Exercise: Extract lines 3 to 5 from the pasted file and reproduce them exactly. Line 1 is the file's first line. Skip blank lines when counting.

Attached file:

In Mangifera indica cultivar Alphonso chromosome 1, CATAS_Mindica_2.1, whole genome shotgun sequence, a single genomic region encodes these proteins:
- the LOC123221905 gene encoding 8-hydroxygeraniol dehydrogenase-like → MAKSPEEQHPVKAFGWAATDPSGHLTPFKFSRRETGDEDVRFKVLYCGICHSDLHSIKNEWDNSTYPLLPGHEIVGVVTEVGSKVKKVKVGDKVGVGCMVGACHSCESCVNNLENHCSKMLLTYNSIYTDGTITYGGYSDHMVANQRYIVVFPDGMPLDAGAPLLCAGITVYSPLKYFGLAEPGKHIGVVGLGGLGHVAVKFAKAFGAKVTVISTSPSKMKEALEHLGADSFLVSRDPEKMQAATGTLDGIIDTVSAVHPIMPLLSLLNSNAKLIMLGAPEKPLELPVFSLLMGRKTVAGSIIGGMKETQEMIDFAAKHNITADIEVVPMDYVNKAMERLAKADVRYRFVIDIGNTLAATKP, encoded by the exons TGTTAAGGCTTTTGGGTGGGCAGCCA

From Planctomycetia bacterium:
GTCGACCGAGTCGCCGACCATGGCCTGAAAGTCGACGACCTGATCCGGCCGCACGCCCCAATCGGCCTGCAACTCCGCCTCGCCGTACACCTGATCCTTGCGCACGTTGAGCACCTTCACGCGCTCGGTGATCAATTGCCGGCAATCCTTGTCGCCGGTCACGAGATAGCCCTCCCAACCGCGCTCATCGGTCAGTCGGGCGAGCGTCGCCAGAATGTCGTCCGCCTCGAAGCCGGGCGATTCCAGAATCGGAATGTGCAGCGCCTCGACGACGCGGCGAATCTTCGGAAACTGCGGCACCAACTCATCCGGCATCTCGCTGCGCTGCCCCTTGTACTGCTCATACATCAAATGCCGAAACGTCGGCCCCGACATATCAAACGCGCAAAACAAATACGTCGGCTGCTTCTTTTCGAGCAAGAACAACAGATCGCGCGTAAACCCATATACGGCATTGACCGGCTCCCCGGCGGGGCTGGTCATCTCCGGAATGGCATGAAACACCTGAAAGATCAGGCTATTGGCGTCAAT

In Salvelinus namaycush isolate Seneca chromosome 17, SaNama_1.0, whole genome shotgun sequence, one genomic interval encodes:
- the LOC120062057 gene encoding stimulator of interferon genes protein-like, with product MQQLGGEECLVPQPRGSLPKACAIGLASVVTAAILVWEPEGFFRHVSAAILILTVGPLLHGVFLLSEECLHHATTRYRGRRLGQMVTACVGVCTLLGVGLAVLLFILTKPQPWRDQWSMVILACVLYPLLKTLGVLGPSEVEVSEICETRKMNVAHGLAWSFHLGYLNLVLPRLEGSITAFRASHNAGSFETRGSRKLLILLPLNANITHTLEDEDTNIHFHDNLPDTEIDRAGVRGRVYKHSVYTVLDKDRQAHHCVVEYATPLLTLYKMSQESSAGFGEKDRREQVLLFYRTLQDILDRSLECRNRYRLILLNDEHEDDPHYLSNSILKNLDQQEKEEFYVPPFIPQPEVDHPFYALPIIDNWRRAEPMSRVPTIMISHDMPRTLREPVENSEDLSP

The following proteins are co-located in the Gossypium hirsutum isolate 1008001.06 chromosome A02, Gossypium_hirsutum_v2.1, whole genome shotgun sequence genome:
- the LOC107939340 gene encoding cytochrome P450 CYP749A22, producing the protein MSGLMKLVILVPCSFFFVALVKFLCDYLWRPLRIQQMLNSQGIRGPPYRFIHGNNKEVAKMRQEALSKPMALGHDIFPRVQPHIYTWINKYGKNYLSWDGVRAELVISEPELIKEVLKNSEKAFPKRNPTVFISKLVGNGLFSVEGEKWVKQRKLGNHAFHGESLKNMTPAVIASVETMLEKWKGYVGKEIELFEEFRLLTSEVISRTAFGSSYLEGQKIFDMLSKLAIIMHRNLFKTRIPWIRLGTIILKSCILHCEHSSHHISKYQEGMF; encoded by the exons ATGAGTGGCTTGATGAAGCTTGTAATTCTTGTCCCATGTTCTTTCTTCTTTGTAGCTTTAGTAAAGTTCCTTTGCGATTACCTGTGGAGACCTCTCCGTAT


From Planctomycetia bacterium:
GTCGACCGAGTCGCCGACCATGGCCTGAAAGTCGACGACCTGATCCGGCCGCACGCCCCAATCGGCCTGCAACTCCGCCTCGCCGTACACCTGATCCTTGCGCACGTTGAGCACCTTCACGCGCTCGGTGATCAATTGCCGGCAATCCTTGTCGCCGGTCACGAGATAGCCCTCCCAACCGCGCTCATCGGTCAGTCGGGCGAGCGTCGCCAGAATGTCGTCCGCCTCGAAGCCGGGCGATTCCAGAATCGGAATGTGCAGCGCCTCGACGACGCGGCGAATCTTCGGAAACTGCGGCACCAACTCATCCGGCATCTCGCTGCGCTGCCCCTTGTACTGCTCATACATCAAATGCCGAAACGTCGGCCCCGACATATCAAACGCGCAAAACAAATACGTCGGCTGCTTCTTTTCGAGCAAGAACAACAGATCGCGCGTAAACCCATATACGGCATTGACCGGCTCCCCGGCGGGGCTGGTCATCTCCGGAATGGCATGAAACACCTGAAAGATCAGGCTATTGGCGTCAAT

In Salvelinus namaycush isolate Seneca chromosome 17, SaNama_1.0, whole genome shotgun sequence, one genomic interval encodes: